Get Perfect Fades With This Raw Denim Wash Guide
Achieve Your Raw Denim’s Full Potential
The best-looking jeans are without a doubt those you break in yourself. The process is challenging and time consuming. Success or failure comes down to what you do before you wash your jeans, how you wash them, and what you do after the first wash. In this three-step raw denim wash guide, we show you how to transform a pair of rigid, dark blue, raw denim jeans into something that will make heads turn.
The Starting Point
To achieve a great worn-in look, we recommend that you choose a pair of high-quality raw denim jeans, which (generally) breaks in better. Figuring out whether your jeans are made of a quality fabric is not that easy.
A general rule of thumb is to go for selvedge denim. Fold up your jeans at the bottom and take a look at the outerseam of the leg. If it has selvedge edges, the quality is normally high, although not always. Like in everything else in life, you get what you pay for.
See our guide to buying your first pair of selvedge denim jeans for more hints and tips on finding the perfect pair for you.
Step 1: Before the First Wash
Unwashed denim is often stiff as cardboard. We recommend you to give your jeans a quick soak in the bathtub before you start wearing them. Read how to here.
The initial pre-soak will remove most of the starch and soften the fabric. Even though some argue that rinsed jeans won’t wear in as well as dry ones, the rinse will make your jeans last longer. In this article, you can read more about how to make your jeans last longer.
Before soaking and washing, turn the jeans inside out. Let them soak for an hour or two and then let them hang dry, possibly in your shower. Certainly never in the dryer.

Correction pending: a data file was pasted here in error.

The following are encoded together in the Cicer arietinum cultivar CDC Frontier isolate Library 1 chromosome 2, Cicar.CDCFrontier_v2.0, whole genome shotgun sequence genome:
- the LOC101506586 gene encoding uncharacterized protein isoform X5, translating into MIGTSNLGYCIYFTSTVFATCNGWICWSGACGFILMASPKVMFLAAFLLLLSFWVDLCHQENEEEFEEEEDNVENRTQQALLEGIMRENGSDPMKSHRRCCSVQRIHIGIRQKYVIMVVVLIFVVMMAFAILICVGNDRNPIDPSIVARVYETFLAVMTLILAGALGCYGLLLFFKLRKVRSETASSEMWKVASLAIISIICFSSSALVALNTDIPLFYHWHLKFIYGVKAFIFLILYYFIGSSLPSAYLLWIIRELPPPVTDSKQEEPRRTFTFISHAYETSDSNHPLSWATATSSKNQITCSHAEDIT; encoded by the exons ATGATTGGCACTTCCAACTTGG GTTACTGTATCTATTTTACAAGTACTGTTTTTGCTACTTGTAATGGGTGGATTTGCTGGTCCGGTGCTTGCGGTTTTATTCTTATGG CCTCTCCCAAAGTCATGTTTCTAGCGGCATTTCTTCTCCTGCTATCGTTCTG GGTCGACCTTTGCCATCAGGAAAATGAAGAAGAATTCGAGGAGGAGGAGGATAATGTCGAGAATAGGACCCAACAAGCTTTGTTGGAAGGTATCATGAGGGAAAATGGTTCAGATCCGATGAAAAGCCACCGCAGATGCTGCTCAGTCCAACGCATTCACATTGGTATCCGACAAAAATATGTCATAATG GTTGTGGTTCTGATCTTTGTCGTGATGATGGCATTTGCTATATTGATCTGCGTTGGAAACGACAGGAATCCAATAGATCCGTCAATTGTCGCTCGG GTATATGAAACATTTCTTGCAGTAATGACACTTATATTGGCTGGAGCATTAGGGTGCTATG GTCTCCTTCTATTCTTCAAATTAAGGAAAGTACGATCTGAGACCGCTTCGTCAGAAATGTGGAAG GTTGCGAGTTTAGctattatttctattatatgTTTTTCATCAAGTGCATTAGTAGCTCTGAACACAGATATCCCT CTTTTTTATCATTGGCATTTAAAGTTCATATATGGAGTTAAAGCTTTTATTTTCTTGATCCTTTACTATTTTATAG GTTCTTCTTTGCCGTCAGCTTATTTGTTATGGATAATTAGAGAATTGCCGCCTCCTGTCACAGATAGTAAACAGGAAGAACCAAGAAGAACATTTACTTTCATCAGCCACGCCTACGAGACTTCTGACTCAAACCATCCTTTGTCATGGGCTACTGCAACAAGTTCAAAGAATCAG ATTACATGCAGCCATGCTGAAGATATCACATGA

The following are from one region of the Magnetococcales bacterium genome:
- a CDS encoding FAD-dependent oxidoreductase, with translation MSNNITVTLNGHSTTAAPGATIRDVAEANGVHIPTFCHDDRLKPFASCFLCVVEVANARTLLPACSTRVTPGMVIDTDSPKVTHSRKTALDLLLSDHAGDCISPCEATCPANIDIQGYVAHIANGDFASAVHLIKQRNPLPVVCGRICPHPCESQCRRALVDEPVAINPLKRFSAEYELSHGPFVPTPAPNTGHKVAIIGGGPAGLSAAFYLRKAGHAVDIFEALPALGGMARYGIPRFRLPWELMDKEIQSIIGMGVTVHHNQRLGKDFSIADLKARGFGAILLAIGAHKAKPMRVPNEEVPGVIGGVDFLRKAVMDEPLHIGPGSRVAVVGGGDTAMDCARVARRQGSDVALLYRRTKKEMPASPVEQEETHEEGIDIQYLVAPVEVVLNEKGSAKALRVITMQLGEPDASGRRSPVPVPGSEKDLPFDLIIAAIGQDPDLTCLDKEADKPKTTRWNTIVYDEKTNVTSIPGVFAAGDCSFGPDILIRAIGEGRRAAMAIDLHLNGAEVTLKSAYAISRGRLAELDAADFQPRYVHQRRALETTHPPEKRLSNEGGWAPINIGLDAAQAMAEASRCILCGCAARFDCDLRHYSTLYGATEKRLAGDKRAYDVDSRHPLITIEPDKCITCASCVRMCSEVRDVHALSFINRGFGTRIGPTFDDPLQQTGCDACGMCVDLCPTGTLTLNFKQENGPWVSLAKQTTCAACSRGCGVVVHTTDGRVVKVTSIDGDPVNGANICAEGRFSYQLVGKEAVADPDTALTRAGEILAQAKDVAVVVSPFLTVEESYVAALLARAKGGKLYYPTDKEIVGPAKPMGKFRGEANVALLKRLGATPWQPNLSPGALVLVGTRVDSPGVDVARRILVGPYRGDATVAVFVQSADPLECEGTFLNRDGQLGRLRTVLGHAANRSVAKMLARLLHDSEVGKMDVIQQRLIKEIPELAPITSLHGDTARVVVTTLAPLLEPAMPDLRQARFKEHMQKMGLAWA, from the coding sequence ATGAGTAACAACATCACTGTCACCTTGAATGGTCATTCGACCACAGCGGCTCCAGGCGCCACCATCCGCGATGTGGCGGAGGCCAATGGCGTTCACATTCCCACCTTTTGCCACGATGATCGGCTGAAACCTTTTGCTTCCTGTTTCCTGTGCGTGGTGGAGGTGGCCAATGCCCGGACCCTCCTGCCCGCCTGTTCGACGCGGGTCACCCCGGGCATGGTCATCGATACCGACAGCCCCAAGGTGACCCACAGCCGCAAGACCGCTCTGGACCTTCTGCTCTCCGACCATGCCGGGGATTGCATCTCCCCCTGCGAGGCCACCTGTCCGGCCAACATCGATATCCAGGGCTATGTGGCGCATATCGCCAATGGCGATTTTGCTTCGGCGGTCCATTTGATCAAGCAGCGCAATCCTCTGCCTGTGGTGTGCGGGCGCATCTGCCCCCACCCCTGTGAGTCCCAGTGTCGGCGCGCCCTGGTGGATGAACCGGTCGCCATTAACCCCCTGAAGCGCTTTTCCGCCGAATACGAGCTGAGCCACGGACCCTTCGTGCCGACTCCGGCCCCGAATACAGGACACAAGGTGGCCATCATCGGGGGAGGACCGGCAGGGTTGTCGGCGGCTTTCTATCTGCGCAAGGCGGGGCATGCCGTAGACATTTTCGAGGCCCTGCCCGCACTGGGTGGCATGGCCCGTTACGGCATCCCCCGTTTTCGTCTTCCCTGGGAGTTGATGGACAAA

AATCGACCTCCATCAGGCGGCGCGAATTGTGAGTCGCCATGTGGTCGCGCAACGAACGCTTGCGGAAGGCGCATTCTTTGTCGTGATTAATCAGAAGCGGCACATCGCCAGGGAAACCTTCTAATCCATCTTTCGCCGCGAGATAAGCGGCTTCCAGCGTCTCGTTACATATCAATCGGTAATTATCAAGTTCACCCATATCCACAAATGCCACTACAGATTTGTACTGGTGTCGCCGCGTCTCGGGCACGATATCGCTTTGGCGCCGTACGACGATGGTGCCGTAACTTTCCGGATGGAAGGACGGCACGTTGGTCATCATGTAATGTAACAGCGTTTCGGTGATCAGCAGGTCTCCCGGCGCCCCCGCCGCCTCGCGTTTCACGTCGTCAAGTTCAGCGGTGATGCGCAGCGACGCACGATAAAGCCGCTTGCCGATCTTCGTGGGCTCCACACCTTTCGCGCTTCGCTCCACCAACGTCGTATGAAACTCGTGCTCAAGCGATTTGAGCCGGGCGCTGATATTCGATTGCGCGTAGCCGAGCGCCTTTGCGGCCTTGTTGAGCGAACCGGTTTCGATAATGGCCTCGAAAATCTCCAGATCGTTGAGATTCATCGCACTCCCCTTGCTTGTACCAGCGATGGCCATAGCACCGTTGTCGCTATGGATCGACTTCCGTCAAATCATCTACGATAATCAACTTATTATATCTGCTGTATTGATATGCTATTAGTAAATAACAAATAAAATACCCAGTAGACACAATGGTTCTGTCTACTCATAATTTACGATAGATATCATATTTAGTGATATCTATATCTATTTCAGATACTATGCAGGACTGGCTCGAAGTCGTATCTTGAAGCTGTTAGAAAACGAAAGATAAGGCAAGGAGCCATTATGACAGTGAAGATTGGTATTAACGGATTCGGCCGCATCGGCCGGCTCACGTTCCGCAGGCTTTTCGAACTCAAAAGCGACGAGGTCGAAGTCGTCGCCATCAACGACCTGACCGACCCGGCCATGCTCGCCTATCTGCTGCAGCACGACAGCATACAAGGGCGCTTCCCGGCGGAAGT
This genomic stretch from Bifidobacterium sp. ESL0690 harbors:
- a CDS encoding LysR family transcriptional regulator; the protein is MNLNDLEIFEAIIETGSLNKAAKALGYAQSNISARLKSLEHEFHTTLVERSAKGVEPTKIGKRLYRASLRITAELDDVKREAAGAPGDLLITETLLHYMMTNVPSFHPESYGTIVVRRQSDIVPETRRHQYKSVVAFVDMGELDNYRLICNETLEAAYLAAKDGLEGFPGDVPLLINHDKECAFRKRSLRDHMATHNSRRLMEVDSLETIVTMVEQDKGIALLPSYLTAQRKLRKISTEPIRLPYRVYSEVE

After the pre-soak, wear your jeans as much as possible – preferably for several months – before you wash them for the first time in the washing machine. The more you wear your jeans, the more distinct wear patterns you will achieve.
Several months of intense wear will cause the denim to wear in some areas more than others. Especially in areas with a lot of friction, for example, cuffs, crotch, knees and pockets.
Remember that the rips can be repaired. In our opinion, this only gives your jeans a personal and unique look. Also, although you should be careful, ironing might help soften the fabric. Just remember to iron your jeans inside-out.
Step 2: The First Wash
Once your jeans start looking the ones above it’s okay to wash. These have been worn for eight months straight and they have only been dry cleaned once.
If you still want to postpone the first wash, try airing your jeans before you wash. But, when you start getting comments about the smell, it’s time to wash.
The washing procedure depends on what results you are aiming for. Some prefer dry cleaning to keep the denim as dark as possible. We recommend hand wash – the procedure is the same as for the first rinse.
Adding a few cups of salt and half a cup of vinegar should help fixate the indigo colour.
If you are impatient and want to see some results you can throw your jeans in the washing machine. Again, remember to turn them inside out! You can even wash them on a no-spin cycle to prevent those horrible vertical lines. Dry as mentioned above.
Step 3: After the First Wash
After the first wash, your jeans will be less dirt repellent. To go for months between each washes might be unrealistic. But, you should wear your jeans as much as possible between washes.
This pair of Levi’s Vintage Clothing 1967 505 jeans has been worn every day for four months and washed about 7-8 times during this period.
If you are looking for vintage-style fades with a more even wear pattern and less contrast, then don’t wait months before the first wash. You should wash them more often.